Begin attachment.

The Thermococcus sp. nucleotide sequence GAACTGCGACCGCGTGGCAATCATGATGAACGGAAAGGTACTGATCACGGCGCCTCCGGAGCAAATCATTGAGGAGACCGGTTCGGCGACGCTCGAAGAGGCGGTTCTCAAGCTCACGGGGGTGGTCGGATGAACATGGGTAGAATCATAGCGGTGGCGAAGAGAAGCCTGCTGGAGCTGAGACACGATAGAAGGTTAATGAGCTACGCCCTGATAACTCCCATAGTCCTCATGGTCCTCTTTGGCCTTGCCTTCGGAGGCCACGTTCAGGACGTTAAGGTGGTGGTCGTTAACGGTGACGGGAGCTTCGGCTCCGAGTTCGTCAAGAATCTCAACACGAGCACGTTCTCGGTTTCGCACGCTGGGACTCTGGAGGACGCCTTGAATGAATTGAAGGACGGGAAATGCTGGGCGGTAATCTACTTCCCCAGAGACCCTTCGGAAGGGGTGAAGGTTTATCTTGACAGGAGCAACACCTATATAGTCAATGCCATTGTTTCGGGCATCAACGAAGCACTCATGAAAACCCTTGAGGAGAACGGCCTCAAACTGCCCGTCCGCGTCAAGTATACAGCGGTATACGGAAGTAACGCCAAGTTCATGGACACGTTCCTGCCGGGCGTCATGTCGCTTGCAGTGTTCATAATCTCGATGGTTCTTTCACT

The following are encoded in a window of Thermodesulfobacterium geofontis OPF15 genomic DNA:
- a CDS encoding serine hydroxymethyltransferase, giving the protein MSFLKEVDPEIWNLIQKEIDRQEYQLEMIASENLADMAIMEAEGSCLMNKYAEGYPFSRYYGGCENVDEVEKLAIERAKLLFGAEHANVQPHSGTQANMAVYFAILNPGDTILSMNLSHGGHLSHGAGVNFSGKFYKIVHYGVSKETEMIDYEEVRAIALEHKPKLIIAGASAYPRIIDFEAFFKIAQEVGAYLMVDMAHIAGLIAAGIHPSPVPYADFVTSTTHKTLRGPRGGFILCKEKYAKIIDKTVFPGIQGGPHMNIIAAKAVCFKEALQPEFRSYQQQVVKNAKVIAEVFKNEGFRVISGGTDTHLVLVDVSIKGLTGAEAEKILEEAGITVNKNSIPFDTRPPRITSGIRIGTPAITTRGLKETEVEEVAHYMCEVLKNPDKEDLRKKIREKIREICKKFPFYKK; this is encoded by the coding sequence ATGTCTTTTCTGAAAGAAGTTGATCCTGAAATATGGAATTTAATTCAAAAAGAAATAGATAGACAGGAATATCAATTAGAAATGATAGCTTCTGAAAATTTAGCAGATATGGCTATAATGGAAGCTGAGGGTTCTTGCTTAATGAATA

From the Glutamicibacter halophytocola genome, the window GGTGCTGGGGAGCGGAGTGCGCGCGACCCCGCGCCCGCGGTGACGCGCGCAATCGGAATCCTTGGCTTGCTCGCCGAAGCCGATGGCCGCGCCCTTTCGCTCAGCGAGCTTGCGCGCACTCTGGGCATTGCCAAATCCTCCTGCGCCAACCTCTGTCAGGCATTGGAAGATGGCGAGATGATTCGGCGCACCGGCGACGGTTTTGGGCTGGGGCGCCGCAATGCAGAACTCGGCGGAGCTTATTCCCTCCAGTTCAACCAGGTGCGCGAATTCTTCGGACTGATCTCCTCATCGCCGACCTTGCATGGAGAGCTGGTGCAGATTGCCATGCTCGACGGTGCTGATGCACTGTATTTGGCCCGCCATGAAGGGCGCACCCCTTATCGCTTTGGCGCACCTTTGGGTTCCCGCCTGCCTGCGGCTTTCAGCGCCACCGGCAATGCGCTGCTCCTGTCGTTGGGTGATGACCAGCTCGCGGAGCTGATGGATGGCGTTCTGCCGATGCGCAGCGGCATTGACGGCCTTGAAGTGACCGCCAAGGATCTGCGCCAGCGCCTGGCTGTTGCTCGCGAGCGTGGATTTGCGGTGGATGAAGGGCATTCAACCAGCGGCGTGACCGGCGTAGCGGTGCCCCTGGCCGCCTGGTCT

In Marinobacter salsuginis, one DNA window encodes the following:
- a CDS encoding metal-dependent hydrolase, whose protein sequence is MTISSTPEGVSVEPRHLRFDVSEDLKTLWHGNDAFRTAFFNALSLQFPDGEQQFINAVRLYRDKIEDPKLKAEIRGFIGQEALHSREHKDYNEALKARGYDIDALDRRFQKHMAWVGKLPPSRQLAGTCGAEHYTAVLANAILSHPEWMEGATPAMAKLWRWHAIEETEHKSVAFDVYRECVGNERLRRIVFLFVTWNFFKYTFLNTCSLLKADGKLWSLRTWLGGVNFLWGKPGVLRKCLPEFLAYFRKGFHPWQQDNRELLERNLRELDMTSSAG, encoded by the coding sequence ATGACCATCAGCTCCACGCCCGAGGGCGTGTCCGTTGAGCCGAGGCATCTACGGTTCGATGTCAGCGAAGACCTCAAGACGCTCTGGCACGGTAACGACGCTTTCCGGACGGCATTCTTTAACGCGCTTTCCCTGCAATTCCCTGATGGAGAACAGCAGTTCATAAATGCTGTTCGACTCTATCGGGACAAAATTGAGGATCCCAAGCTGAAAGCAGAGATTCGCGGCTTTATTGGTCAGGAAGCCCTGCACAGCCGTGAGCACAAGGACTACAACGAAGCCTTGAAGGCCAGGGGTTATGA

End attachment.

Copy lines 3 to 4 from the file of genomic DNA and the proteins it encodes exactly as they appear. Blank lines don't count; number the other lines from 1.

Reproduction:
- a CDS encoding serine hydroxymethyltransferase, giving the protein MSFLKEVDPEIWNLIQKEIDRQEYQLEMIASENLADMAIMEAEGSCLMNKYAEGYPFSRYYGGCENVDEVEKLAIERAKLLFGAEHANVQPHSGTQANMAVYFAILNPGDTILSMNLSHGGHLSHGAGVNFSGKFYKIVHYGVSKETEMIDYEEVRAIALEHKPKLIIAGASAYPRIIDFEAFFKIAQEVGAYLMVDMAHIAGLIAAGIHPSPVPYADFVTSTTHKTLRGPRGGFILCKEKYAKIIDKTVFPGIQGGPHMNIIAAKAVCFKEALQPEFRSYQQQVVKNAKVIAEVFKNEGFRVISGGTDTHLVLVDVSIKGLTGAEAEKILEEAGITVNKNSIPFDTRPPRITSGIRIGTPAITTRGLKETEVEEVAHYMCEVLKNPDKEDLRKKIREKIREICKKFPFYKK; this is encoded by the coding sequence ATGTCTTTTCTGAAAGAAGTTGATCCTGAAATATGGAATTTAATTCAAAAAGAAATAGATAGACAGGAATATCAATTAGAAATGATAGCTTCTGAAAATTTAGCAGATATGGCTATAATGGAAGCTGAGGGTTCTTGCTTAATGAATA

From the Glutamicibacter halophytocola genome, the window GGTGCTGGGGAGCGGAGTGCGCGCGACCCCGCGCCCGCGGTGACGCGCGCAATCGGAATCCTTGGCTTGCTCGCCGAAGCCGATGGCCGCGCCCTTTCGCTCAGCGAGCTTGCGCGCACTCTGGGCATTGCCAAATCCTCCTGCGCCAACCTCTGTCAGGCATTGGAAGATGGCGAGATGATTCGGCGCACCGGCGACGGTTTTGGGCTGGGGCGCCGCAATGCAGAACTCGGCGGAGCTTATTCCCTCCAGTTCAACCAGGTGCGCGAATTCTTCGGACTGATCTCCTCATCGCCGACCTTGCATGGAGAGCTGGTGCAGATTGCCATGCTCGACGGTGCTGATGCACTGTATTTGGCCCGCCATGAAGGGCGCACCCCTTATCGCTTTGGCGCACCTTTGGGTTCCCGCCTGCCTGCGGCTTTCAGCGCCACCGGCAATGCGCTGCTCCTGTCGTTGGGTGATGACCAGCTCGCGGAGCTGATGGATGGCGTTCTGCCGATGCGCAGCGGCATTGACGGCCTTGAAGTGACCGCCAAGGATCTGCGCCAGCGCCTGGCTGTTGCTCGCGAGCGTGGATTTGCGGTGGATGAAGGGCATTCAACCAGCGGCGTGACCGGCGTAGCGGTGCCCCTGGCCGCCTGGTCT